The situation of monopoly or perfect competition is not seen in real world. As per law private monopoly is not allowed. Only monopoly by the government exists. Now-a-days the market is flooded with so many varieties of the same product that perfect competition in real sense also does not exist.

For example, soap - a product meant for taking bath or washing hands. Under perfect competition it is expected that only one type of soap will be sold by many sellers. But in reality we have different brands of soaps available in the market and sold by different firms such as Lux, Dove, Liril, Godrej, Nim, Mysore Sandal, Johnsons, Hamam, dettol, Lifebuoy. These are all used for the same purpose i.e. taking bath, but they are different in terms of colour, packaging, fragrance. All these sellers also incur heavy expenditure on advertisement to sell their kind of soap.

Contrary to perfect competition where there are many sellers selling a single product without any advertisement, in this case there are many sellers selling different variations of particular product. So we cannot say that this type of market is perfectly competitive. This type of market is called monopolistic or imperfect competition.

Classification of Markets

On the basis of channels or saleable lots, markets are classified into:

  1. Wholesale markets
  2. Retail markets

1. Wholesale Markets

A wholesaler is a distributor or middleman who sells mainly to retailers and institutions, rather than consumers. When in a market goods are transacted in big lots it is called a wholesale market. Wholesalers usually do not sell goods in small lots. They usually sell to the retailers. The wholesaler is the essential link between manufacturers and end consumers. It is the presence of wholesalers that manufacturers are in comfort zone as they can sell their products in large quantities and focus on business and production.

2. Retail Markets

Retail consists of the sale of physical goods or merchandise from a fixed location, such as a departmental store, shopkeeper in small or individual lots for direct consumption by the purchaser. In retail markets, goods are sold in small lots. Retailers normally sell to the ultimate consumers.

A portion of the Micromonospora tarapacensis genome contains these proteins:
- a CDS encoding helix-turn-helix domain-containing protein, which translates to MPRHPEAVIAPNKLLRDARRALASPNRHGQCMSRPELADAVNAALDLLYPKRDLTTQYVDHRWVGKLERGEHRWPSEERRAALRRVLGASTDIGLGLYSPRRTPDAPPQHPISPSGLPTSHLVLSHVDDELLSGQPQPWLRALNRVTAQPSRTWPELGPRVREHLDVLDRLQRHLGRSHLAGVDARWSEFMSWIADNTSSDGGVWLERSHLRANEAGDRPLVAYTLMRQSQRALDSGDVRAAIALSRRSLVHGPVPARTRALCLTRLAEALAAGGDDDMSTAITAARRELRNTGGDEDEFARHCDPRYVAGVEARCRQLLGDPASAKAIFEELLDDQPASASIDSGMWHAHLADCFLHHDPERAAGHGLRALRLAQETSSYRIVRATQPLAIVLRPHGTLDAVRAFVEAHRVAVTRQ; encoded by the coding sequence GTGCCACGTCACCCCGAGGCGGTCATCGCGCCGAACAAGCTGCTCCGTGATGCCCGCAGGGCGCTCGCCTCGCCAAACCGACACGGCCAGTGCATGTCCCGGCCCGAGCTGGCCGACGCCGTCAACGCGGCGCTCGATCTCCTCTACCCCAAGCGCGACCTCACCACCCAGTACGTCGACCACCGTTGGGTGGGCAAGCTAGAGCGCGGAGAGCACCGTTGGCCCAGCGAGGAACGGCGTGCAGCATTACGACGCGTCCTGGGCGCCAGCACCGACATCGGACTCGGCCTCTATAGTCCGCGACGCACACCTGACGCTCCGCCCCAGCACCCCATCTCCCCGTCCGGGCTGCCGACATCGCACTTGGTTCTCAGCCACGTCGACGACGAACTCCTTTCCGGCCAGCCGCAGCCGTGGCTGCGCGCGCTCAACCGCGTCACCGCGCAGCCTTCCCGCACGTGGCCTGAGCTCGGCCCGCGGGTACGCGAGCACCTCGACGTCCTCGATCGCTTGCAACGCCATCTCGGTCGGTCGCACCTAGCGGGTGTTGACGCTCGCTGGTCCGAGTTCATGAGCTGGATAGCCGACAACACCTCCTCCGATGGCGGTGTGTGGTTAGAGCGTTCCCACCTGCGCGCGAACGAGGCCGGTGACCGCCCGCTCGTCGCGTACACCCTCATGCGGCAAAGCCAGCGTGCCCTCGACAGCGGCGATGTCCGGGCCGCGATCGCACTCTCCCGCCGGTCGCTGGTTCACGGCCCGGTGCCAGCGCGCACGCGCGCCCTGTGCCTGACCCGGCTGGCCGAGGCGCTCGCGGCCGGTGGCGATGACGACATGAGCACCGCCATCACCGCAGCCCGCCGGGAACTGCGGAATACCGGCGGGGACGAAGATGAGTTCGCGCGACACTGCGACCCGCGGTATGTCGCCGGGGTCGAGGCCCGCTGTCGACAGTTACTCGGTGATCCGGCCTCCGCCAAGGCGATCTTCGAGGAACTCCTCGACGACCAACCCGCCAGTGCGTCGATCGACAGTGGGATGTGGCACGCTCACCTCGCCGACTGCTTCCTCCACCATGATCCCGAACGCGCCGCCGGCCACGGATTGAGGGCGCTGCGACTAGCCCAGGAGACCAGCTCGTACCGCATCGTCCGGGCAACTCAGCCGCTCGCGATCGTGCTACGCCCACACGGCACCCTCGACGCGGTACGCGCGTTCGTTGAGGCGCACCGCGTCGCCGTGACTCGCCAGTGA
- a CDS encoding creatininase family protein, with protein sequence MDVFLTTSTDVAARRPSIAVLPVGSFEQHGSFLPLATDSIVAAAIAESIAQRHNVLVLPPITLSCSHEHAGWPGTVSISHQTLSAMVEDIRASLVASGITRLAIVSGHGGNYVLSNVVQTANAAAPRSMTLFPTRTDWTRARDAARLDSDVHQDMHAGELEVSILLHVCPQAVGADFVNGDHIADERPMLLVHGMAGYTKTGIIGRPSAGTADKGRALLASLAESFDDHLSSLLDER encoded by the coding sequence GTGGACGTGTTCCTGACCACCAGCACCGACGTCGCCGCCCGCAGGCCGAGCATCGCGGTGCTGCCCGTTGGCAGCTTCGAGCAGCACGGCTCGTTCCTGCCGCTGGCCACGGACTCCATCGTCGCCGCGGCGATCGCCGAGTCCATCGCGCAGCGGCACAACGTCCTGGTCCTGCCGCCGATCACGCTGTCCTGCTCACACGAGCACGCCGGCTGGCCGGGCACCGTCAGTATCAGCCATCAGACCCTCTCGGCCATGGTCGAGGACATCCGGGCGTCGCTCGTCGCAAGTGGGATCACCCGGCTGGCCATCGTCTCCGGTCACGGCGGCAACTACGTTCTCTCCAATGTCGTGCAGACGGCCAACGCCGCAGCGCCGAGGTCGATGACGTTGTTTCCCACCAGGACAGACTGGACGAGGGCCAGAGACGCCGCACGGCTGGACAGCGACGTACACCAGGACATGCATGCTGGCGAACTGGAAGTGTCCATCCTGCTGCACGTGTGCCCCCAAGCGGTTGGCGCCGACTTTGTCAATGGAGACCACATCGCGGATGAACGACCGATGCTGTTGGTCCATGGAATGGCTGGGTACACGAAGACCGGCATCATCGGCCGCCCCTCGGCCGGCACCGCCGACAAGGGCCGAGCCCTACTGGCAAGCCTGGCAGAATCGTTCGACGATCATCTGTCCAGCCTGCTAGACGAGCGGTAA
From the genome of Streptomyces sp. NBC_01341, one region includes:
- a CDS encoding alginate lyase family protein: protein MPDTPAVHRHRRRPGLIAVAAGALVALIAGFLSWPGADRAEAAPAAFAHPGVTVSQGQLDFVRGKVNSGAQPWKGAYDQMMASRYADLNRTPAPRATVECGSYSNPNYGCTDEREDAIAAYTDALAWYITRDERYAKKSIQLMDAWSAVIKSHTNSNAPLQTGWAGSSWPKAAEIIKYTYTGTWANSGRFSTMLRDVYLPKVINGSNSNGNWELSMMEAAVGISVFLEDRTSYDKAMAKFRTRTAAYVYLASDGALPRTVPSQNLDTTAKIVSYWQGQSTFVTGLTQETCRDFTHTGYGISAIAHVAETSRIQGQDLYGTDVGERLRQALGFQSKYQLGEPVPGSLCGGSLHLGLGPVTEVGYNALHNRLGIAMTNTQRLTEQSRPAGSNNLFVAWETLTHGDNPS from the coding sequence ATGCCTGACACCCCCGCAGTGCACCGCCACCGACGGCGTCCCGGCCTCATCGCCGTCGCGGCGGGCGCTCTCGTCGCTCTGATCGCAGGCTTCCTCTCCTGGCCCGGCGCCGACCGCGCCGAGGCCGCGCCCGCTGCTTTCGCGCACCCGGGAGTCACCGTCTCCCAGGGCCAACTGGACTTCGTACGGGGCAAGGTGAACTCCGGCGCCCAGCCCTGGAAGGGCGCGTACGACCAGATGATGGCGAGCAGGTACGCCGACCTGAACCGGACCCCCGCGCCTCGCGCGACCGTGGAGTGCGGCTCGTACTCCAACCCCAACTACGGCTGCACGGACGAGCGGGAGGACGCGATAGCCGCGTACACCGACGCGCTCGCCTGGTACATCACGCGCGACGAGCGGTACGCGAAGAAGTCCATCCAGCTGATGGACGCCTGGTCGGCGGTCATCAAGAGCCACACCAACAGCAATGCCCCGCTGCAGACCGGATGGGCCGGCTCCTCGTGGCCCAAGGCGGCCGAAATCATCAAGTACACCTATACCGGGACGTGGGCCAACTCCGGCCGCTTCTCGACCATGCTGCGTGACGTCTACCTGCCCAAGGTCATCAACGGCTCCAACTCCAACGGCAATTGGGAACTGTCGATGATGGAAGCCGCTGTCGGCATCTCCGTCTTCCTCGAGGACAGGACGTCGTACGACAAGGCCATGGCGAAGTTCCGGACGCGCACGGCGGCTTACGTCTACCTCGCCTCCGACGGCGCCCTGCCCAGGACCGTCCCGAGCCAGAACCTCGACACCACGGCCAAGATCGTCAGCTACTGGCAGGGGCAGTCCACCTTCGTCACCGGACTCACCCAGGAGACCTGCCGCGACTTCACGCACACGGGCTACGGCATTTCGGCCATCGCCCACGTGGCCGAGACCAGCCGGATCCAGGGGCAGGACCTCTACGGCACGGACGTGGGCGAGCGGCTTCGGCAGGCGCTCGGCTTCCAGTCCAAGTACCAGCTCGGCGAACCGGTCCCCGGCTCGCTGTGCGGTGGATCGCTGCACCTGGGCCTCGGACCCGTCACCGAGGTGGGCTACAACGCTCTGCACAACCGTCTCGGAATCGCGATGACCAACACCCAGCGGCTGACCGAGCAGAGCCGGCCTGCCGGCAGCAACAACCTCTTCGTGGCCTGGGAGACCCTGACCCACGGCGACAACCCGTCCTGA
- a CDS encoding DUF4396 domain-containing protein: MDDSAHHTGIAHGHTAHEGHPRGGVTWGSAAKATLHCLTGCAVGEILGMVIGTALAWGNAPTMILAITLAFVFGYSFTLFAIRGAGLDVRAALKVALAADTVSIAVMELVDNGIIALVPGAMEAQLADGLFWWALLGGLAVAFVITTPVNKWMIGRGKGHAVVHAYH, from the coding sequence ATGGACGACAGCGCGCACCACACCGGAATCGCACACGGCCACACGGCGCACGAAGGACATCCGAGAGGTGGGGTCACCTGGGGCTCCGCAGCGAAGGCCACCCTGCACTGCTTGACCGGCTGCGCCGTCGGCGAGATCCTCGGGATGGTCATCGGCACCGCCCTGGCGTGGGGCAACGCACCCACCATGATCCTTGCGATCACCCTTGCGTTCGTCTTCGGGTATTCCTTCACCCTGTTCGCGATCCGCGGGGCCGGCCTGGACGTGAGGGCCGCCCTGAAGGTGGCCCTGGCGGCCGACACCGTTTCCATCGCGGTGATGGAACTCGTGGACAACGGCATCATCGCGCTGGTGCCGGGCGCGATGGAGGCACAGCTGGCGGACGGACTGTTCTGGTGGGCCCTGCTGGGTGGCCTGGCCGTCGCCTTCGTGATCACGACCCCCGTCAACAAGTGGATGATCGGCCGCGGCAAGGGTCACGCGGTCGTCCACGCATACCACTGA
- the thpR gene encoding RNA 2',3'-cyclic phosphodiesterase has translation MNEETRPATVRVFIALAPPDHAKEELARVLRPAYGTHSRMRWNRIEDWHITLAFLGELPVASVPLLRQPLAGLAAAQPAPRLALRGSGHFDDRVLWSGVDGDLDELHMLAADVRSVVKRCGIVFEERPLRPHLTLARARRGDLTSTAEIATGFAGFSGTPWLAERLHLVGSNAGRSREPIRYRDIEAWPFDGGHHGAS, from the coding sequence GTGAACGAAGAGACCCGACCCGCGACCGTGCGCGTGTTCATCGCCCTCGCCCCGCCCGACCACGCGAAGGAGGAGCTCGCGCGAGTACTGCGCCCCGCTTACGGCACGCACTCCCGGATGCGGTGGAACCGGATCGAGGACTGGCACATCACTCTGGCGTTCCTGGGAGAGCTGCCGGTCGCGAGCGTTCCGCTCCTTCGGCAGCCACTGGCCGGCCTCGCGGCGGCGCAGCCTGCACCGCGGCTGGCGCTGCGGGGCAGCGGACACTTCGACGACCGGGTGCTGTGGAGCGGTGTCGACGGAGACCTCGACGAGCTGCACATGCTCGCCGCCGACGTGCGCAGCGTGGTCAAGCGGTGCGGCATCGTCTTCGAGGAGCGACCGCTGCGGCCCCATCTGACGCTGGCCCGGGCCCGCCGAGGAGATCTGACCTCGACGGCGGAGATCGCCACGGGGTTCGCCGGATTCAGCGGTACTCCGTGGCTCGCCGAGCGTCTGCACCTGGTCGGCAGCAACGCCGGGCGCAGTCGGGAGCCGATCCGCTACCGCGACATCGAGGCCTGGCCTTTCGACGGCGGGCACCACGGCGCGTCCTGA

Manufacturer → Wholesaler → Retailer → Consumers

In the channel of distribution of goods and services the position of a retailer is most important as it is indirect contact with the final consumers. So the location of the retail shop or outlet is very important as compared to wholesale business. A retail outlet must be located nearer to residential localities so that people can easily come to buy goods and services.

The retailer also has to incur lot of expenditure on decoration of offices shops and proper presentation of the commodities so that consumers are attracted towards the retail shop.

Online Market

It is an innovative process whereby consumers directly buy goods or services from a seller without an intermediary service over the internet. It is also known as electronic commerce. Now a days, online shopping has become popular, shopping has evolved with the growth of technology. In this shopping one can use a credit card or debit card to make payments, however some systems enable users to create accounts and pay by alternative means, such as:

  • Billing to mobile phones and landlines
  • Cash on delivery
  • Cheques
  • Debit card
  • Postal money order

Once payment has been accepted the goods or services can be delivered through downloading, distribution, in-store picking. Online stores are usually available 24 hours a day, and many consumers have internet access both at work and at home so they can, rather than visiting any store or shop, they prefer to purchase through internet only.

Online stores must describe the products for sale with text, photos, and multimedia files with detail instructions. In present scenario through online shopping one can shop for varieties of goods and services in no time. Over all, this mode of shopping has gained importance in recent years only due to exposure to technology in the market.